This brings us squarely into Altbach’s next point, the issue of public versus private good, a debate that rages unabated today. Changes in Australian University funding have very much been under the presumption that the greatest good is being enjoyed by the private citizen who receives the education, rather than the society to which they contribute, hence the citizen should bear more of the load for their own education. (My response is ‘piffle’, the benefit to our society of the educated is hard to overestimate,  but I’ve already discussed this in an earlier post.) As noted in the article, whether the state can or cannot support public education is moot as many states are just shifting the burden to the citizen and their families. This inevitably creates a two-speed system, where some go to college and some do not, because of influences and decisions that may have had an impact on the grandparents and parents of the student, rather than any personal merit. Given that, even in a meritocratic system, training programs and preparation schools can make all the difference, and these are usually private and expensive, any meritocratic system risks quickly falling into the same two-speed divide. Even if a place is available at the correct type of institution, the costs of relocating, leaving a secure community and moving from a more socialised and low-cash environment to an isolated, pay-up-front and distant location to attend a college may place another bar in the way of the prospective student from a less advantaged area. Mass higher education is supposed to be for the masses but solving the issues of nomenclature, access and preparation do nothing if no-one can actually attend unless they’re rich. Many of our activities are linked, in one way or another, to the public good and we are well aware that feeling that you are an active and contributing member of your society is usually associated with greater motivation to participate and be involved with this good. Any restrictive mechanisms driven by forcing the burden back on to the citizen, defended by the notion of personal benefit dominates any public benefit, undermine the ability of people to join and contribute to greater society: this undermines the public good, as well as setting the stage for disenfranchisement and a disengagement from society. Every time we do this, we risk casting another generation out of the circle of those who will go to college.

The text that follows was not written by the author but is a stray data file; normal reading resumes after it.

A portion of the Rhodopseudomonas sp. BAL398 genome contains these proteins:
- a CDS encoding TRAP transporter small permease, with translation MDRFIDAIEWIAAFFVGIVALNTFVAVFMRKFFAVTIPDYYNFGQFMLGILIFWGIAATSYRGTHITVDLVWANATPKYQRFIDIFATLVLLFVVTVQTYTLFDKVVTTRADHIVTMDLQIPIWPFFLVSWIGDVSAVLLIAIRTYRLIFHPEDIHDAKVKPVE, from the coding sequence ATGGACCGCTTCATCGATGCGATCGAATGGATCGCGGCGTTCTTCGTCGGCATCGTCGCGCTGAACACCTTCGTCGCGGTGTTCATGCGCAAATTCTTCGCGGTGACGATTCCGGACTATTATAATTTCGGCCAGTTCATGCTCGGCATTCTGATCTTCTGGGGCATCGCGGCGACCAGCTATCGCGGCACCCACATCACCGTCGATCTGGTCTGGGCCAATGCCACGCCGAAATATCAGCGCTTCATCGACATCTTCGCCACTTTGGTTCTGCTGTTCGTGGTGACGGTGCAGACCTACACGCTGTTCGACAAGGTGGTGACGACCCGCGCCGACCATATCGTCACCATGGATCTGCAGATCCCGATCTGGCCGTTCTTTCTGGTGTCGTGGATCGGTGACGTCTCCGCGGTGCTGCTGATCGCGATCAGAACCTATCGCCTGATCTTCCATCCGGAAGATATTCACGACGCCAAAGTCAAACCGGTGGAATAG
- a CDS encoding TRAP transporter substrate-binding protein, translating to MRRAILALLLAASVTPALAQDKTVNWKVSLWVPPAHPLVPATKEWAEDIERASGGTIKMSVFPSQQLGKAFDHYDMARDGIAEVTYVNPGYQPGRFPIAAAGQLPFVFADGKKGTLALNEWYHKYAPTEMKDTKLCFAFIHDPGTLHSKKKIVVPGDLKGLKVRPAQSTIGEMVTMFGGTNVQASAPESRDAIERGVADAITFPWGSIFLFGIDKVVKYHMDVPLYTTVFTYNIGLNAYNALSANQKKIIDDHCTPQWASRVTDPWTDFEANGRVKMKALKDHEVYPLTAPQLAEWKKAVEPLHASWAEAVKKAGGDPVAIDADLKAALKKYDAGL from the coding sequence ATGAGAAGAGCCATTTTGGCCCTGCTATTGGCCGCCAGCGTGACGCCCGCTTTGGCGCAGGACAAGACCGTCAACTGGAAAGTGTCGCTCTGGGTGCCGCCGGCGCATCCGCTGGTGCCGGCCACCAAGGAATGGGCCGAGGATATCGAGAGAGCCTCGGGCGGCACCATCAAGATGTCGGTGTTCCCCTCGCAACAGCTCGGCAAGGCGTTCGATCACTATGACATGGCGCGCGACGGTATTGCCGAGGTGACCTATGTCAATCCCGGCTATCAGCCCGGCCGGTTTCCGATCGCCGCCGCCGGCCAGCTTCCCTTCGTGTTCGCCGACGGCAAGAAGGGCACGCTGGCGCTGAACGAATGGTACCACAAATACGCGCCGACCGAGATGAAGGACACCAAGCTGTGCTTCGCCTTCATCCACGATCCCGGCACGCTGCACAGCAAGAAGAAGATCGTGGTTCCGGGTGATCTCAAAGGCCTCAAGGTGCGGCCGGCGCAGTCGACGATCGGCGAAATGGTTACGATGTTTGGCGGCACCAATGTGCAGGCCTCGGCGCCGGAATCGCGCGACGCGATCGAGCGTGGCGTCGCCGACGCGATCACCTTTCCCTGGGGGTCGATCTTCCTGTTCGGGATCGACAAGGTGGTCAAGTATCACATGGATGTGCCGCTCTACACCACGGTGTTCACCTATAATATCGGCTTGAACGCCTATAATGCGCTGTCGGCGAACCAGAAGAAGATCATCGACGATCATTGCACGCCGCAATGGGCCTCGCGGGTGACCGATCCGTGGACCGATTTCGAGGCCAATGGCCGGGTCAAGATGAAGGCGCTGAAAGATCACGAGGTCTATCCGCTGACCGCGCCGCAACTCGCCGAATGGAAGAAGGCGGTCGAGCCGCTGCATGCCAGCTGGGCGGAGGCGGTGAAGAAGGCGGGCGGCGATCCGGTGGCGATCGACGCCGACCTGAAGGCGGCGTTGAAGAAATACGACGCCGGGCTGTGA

I’ll finish this tomorrow, with a discussion of the contemporary issues, from the report, and my own thoughts overall.